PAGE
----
Since 1978, the MacArthur Foundation has provided support to advance human rights around the world, with a special interest in innovative uses of technology that advance its grant-making goals. The foundation's November 2005 pilot grant of $110,000 to AAAS was used to help international organizations, government agencies, and nongovernmental organizations (NGOs) rapidly collect, evaluate, and distribute information about human rights violations using geospatial technologies.
Within the past year, NGOs such as Amnesty International, the U.S. Committee for Human Rights in North Korea, and the U.S. Campaign for Burma have worked with AAAS to merge high-resolution satellite imagery with geographic information systems and human intelligence to raise public awareness and alert governments, media outlets, and others about human right violations.
While the overall price of new satellite imagery and powerful computers to analyze the findings has recently fallen, AAAS has received other grants from a variety of organizations, including an award of $50,000 from the Open Society Institute for monitoring in the Karen State of Burma. A report on Burma will be released later this year, as will reports on Darfur and elsewhere.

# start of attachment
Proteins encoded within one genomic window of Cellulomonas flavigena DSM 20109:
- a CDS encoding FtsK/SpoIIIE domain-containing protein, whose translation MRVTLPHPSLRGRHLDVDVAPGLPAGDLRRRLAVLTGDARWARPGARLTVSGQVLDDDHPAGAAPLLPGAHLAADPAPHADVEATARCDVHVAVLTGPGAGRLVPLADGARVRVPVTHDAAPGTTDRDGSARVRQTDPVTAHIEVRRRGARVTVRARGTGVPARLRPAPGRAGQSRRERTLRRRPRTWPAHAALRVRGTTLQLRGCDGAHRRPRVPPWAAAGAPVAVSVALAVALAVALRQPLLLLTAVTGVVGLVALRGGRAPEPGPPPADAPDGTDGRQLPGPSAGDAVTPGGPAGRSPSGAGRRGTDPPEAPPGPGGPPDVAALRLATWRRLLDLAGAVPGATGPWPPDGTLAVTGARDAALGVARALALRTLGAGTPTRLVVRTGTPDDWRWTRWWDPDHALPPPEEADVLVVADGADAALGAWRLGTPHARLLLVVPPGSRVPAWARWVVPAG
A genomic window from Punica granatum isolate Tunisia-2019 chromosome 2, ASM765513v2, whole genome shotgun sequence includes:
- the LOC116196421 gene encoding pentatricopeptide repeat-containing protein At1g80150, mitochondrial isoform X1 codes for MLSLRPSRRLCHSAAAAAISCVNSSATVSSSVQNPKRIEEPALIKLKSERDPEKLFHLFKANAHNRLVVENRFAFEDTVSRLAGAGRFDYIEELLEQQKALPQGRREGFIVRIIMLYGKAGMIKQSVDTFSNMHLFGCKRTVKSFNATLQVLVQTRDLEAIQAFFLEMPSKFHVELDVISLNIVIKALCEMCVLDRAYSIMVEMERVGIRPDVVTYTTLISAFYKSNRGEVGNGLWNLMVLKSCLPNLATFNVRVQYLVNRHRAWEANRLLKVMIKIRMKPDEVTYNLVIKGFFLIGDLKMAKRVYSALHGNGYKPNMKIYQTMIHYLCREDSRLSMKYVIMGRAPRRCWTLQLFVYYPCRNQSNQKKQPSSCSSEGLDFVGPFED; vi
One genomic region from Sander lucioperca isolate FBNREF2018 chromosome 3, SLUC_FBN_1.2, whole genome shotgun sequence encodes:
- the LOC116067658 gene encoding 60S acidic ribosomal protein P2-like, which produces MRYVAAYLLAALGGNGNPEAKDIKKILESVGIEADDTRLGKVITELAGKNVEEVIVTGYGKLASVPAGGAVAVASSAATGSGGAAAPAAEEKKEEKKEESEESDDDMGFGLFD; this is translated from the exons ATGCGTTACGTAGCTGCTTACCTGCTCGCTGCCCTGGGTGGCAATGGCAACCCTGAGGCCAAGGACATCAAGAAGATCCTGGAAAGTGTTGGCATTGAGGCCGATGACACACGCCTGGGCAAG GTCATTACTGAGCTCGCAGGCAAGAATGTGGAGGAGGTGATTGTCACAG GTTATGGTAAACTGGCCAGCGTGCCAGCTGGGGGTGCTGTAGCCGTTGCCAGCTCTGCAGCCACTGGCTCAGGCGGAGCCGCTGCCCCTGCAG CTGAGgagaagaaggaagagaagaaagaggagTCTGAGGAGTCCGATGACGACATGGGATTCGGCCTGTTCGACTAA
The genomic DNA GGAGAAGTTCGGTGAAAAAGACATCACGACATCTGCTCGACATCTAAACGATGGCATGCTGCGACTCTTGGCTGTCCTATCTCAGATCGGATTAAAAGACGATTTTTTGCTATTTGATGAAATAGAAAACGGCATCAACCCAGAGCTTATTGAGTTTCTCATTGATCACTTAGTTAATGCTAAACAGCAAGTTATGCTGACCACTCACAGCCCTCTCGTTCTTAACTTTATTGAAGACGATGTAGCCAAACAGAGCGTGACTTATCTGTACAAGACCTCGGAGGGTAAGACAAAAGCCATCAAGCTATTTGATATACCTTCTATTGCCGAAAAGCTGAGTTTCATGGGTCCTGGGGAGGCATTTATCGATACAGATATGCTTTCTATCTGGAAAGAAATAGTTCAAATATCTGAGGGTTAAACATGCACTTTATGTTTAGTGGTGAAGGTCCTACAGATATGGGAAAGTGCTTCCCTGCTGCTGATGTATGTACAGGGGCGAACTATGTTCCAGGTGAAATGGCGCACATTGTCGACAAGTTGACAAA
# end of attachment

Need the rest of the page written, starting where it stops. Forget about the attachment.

In addition to gathering and analyzing the images from companies like DigitalGlobe and GeoEye, SHR plans to use the grant money to develop an outreach program through Web sites, workshops, meetings, and correspondence with organizations that have expertise applicable to human rights projects.
AAAS has been a pioneer in bringing science and technology to bear on international human rights issues with regular reports and workshops sponsored by its Science and Human Rights program. The program also supports scientists whose human rights are threatened, through the AAAS Human Rights Action Network.
In January 2006, the network coordinated an appeal to the government of Guatemala to protect Fredy Peccerelli, executive director of Guatemalan Forensic Anthropology Foundation, who had received death threats against him and his family for his efforts to locate and exhume mass graves from the country's bloody civil war.
Call for Nomination of AAAS Fellows